Adjusting and adapting to change during a fight within the squared circle comes with the territory in the sport of boxing. For featherweight Miguel Flores, he had to adapt and adjust several times during and after training camp leading up to his fight with Eduardo Ramirez on the Spence-Garcia undercard at AT&T Stadium in Arlington, TX, tonight. Flores (24-3, 12 KOs) has been embroiled in a game of musical chairs with his opponents over the last several weeks.
"That's how boxing is," Flores said. "There's always changes and you've got to make adjustments."
Flores, 27, was originally scheduled to face Chris Avalos in a rematch on the card. In 2017, Flores had won every round and dropped Avalos in the third only to lose by TKO in the fifth due to a cut that Flores insisted was caused by a headbutt but was ruled by the referee the result of a punch. Avalos inexplicably pulled out of the rematch three weeks ago and Isaac Avelar was brought in as a replacement. Flores had to overhaul his training camp since Avalos was right handed and Avelar a southpaw.
Meanwhile, Ramirez (23-2-3, 10 KOs) was originally scheduled to face former titleholder Julio Ceja on the same card. But Ceja tested positive for Covid-19 five days prior to fight night and was removed from the card. On short notice, Flores stepped in for the upgrade. Against Ramirez, he would now be fighting for a marginal title of one alphabet organization and a title eliminator of another. Moreover, Ramirez, like Avelar, is a southpaw.
"We already got three weeks of sparring with lefthanded guys anyways," said Flores' trainer Aaron Navarro. "We were already prepared for a southpaw in the second half of camp."
"We saw, more than anything, the reward that would come if, God willing, we beat Ramirez," Flores said. "It'd be a lot more than it was initially so that's why we decided to take the fight. It's for a WBA title eliminator and for a WBC Continental Americas belt so that's why we decided to take the risk."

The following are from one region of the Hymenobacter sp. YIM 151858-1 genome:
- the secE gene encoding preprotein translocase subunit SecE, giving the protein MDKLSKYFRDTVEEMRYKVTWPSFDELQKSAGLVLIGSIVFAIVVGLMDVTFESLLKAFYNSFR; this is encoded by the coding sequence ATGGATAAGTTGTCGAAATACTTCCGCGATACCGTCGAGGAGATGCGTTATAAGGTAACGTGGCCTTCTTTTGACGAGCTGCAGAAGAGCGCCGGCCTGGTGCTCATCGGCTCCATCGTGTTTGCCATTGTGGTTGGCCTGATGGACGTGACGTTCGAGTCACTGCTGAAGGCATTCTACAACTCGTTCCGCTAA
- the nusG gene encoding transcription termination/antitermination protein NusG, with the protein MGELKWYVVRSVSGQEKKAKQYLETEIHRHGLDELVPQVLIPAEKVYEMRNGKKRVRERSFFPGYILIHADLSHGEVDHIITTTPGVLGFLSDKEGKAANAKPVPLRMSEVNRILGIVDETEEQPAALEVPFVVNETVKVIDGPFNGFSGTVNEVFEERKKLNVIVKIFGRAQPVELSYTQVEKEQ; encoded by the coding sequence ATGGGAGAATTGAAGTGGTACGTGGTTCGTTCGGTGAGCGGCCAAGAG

The last time Flores faced a southpaw was in 2016 when he outpointed Ruben Tomayo over 10 rounds.
"In the gym you're always in there with lefties," Flores said. "Obviously every fight is different but I think we're going to be able to make adjustments."
"I think my skill set is all around better than Ramirez's. He's a tough opponent but I think we can outbox him and at times - why not - we can exchange with him just keeping it smart."
Both Flores and Ramirez had previously challenged for world titles. In his last bout, Flores lost a 12-round unanimous decision to Leo Santa Cruz last November. Ramirez, 27, lost a 12-round unanimous decision to Lee Selby in 2017.
"It (the Santa Cruz fight) was definitely a confidence booster," Flores said. "I went 12 rounds with one for the best in the last 10 years. We saw a lot of things that we could have adjusted in that fight and there's a lot of things I could bring from that fight to this fight. One other thing is that at this point in my career, I'm a veteran now. I'm a crafty veteran and I'm not that kid no more that used to be pushed around by veterans. I can dig deep in there and I think I can stop this guy with a good body shot."